In theory, he explains, smaller zones in a CP design provide more control of the CP current. Doing this, however, requires more cabling, reference electrodes, and power supply units. “After analyzing more than 15 years’ worth of data, we noticed a big similarity in the level of current going to each zone within different sections, and because of this similarity we understood that small zones are not really necessary,” he says. “There is no advantage to having local zones because they all use about the same amount of current.” The guidelines he used to reduce the number of circuits was to combine zones that had similar steel density, corrosion status, and exposure conditions, as well as maintain a similar voltage drop in current delivered via the cabling.

New control units were installed in a climate-controlled room above the wharves. Photo courtesy of Atef Cheaitani.

The new design called for combining smaller circuits with the same exposure conditions and CP current requirements, merging certain zones in each section, and changing the system layout from a local distributed system, where the power supply is distributed to the individual sites of the control units, to a global supervised system, where the power is supplied to all control units in one location above the wharf.

To test the system reconfiguration, a trial application was carried out using a small number of junction boxes in Section 12, a 24-m length of the wharf. “We replaced junction boxes and did full testing of the trial area, including external mapping of potential measurements using the embedded and portable reference electrodes, to get a better understanding of the current distribution within the area,” Cheaitani says. “Basically, this verified that the new ICCP design—the combination of zoning— wouldn’t affect the system’s performance.”

Evidence gathered during the trial demonstrated the CP system performance for Section 12 was not negatively impacted when CP circuits with similar exposure and geometry were combined and the cabling was simplified. The conclusion, he comments, was that fewer large CP zones provided the same level of corrosion protection as many smaller zones.

Impressed Current Anodes vs. Sacrificial Anodes

After 15 years of system operation, the current requirement for the original ICCP to achieve corrosion protection of the wharves, based on the applicable Australian and global standards for CP, was ~11.25 mA/m2. Cheaitani comments that a sacrificial anode-based CP system would not, under any circumstances, have the capacity to deliver this level of CP current and provide the required corrosion protection of the wharves. The typical size of a galvanic zinc anode for concrete (18-mm diameter by 113-m long) will deliver between 0.4 and 0.8 mA. Even if that amount of current could be delivered continuously for a sustained period of time, it would require between 14 to 28 anodes per square meter of concrete to obtain the required level of current using sacrificial anodes, he says. This is practically impossible to achieve based on cost, practicality, and engineering considerations.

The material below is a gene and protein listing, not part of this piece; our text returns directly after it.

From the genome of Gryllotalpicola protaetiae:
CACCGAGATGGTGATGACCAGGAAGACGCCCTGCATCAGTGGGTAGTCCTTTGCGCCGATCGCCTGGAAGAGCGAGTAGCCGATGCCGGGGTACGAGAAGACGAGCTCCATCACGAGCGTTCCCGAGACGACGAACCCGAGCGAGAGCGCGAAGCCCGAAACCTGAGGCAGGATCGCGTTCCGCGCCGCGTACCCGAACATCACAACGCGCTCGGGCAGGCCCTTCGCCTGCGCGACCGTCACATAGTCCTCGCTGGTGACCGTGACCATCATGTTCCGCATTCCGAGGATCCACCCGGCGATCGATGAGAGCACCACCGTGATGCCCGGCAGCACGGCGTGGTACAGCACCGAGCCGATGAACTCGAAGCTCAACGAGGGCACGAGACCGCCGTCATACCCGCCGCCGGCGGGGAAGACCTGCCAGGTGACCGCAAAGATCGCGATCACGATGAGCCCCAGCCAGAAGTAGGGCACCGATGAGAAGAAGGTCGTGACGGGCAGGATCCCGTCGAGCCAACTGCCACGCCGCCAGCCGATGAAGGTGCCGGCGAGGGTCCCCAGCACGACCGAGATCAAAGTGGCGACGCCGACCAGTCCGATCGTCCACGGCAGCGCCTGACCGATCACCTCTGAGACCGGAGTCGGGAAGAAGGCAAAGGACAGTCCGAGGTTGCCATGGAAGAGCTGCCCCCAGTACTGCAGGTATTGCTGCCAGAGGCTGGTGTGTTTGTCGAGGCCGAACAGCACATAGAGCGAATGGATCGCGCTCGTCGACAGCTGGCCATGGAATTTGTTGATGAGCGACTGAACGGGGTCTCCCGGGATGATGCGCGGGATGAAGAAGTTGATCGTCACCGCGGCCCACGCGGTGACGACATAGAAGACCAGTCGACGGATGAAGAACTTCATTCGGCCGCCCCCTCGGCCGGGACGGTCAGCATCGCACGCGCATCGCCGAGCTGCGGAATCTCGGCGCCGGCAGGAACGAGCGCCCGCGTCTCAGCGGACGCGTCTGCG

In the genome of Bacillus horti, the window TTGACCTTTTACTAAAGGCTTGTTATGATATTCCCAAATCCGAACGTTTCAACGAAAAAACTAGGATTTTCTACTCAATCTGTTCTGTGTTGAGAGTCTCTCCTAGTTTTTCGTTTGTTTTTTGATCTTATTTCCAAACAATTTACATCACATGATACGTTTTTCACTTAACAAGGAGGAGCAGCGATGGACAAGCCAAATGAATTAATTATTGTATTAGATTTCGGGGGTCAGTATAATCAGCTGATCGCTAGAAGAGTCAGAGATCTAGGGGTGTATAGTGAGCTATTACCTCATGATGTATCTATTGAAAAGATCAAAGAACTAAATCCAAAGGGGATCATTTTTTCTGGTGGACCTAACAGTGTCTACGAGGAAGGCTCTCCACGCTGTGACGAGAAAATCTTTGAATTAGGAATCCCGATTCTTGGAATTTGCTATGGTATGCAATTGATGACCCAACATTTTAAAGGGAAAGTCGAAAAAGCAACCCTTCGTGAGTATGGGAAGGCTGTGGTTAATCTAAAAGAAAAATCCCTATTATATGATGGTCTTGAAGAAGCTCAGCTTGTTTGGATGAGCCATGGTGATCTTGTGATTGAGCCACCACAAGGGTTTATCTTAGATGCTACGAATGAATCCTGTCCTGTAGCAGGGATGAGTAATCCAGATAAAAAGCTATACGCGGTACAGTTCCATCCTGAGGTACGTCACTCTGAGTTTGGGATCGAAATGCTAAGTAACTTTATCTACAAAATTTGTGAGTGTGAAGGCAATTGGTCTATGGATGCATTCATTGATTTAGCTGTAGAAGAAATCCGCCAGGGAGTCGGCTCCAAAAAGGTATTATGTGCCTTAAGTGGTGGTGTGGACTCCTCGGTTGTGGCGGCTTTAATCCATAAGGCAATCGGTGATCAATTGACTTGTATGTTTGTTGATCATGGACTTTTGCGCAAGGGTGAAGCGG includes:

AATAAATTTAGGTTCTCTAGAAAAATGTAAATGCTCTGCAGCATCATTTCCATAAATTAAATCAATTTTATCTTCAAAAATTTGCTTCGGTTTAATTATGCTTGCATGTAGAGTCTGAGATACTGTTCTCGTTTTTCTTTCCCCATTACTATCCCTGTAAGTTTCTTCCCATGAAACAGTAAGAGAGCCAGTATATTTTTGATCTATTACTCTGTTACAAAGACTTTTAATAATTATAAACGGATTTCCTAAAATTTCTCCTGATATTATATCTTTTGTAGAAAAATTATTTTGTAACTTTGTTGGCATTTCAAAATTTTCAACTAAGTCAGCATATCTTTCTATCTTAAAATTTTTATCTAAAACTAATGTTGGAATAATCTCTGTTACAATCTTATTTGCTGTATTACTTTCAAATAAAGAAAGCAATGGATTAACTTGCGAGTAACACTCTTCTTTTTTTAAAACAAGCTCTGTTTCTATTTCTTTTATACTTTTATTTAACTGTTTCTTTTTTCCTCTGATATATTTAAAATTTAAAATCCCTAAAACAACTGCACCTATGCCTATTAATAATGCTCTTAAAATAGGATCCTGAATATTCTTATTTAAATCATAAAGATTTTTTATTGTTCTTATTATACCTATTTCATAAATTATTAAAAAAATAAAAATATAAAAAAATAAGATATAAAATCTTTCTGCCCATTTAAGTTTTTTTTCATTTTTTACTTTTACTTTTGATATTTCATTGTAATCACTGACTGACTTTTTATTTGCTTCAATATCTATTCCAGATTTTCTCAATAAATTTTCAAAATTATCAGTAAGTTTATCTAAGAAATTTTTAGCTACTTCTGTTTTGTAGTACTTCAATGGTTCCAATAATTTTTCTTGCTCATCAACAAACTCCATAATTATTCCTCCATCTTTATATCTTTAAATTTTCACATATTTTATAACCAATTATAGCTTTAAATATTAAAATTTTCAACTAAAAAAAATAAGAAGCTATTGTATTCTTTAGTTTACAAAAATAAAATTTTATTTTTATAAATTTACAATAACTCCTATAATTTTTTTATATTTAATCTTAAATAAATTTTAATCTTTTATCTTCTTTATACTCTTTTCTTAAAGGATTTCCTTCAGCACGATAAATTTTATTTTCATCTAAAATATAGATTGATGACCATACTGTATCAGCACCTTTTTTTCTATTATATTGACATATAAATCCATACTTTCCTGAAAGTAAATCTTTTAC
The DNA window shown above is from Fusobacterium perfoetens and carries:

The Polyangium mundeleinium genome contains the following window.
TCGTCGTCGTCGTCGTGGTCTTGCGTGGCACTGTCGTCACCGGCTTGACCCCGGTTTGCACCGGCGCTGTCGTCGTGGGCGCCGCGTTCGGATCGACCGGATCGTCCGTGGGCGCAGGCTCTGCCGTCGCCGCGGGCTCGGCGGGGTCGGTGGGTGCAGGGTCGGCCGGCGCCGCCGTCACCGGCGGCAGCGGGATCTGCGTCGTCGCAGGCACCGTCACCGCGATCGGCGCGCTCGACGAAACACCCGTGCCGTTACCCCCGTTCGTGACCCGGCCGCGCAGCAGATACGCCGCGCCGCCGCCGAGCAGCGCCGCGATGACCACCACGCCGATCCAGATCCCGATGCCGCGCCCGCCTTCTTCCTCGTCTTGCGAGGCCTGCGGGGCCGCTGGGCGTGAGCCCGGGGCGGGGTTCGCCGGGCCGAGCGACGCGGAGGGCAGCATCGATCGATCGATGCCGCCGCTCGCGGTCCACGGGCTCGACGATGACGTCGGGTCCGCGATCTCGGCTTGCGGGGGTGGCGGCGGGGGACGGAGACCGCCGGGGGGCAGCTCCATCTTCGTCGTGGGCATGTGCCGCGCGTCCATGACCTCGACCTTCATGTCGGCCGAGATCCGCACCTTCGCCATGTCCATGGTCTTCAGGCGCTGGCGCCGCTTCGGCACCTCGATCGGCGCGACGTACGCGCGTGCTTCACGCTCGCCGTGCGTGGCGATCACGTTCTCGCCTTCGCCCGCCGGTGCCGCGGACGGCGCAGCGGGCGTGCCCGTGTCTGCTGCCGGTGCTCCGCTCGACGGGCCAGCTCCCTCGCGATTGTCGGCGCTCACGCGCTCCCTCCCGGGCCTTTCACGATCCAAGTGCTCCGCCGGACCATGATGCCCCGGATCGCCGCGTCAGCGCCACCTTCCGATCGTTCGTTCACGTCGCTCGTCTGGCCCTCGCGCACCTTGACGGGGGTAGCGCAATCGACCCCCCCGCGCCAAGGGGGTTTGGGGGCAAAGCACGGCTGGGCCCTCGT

“We believe sacrificial anodes have their own applications in certain areas. For wharf structures that are always subjected to a very harsh marine environment, an impressed current system is really the only practical and cost-effective CP application to stop corrosion,” he adds.

The new system design eliminated the installation of electronics underneath the wharf, and required less cabling. The overall number of circuits was reduced from 14 to 8 in each typical section, and the number of sections was decreased from a total of 13 localized control units underneath the wharves to six control units all located in a central climate-controlled room above the wharves. This resulted in a total reduction in the number of circuits—from 172 to 48. Cable design and voltage drop calculations were performed for all cables between the structure and the new location of the controller units, and different sized cables, from 4 to 16 mm, were used between the junction boxes at the wharves and the new locations of the control units to ensure proper current delivery to all system zones.

The repair work and CP trial took about a year to complete, and the redesigned system has been performing very well since it was brought online about two years ago. “The whole idea is to build CP systems that require minimal maintenance—that is the key lesson we’ve learned over the years,” Cheaitani says. “The less maintenance you need to keep the technology viable, the more cost-effective the system is for the client. We believe future ICCP systems will have a simple design with larger zones, and use heavy-duty equipment that will not be negatively affected by the environment. If we can build a system like this, it will cost less, deliver the same CP protection, and will be extremely low maintenance, which is very important for the client.”


1 “Brisbane Wins Port of the Year 2017,” Port of Brisbane, News & Media, November 17, 2017, (February 13, 2018).

2 NACE RP0290-90, “Cathodic Protection of Reinforcing Steel in Atmospherically Exposed Concrete Structures” (Houston, TX: NACE International, 1990).

3 AS 2832.5-2008, “Cathodic Protection of Metals—Steel in Concrete Structures” (Sydney, Australia: Standards Australia, 2008).


Cheaitani, A. “Cathodic Protection to the Port of Brisbane Structure, Australia.” CORROSION 1999, paper no. 545. Houston, TX: NACE International, 1999.

Cheaitani, A. “Review of Cathodic Protection Systems for Concrete Structures in Australia.” CORROSION 2017, paper no. 9024. Houston, TX: NACE International, 2017.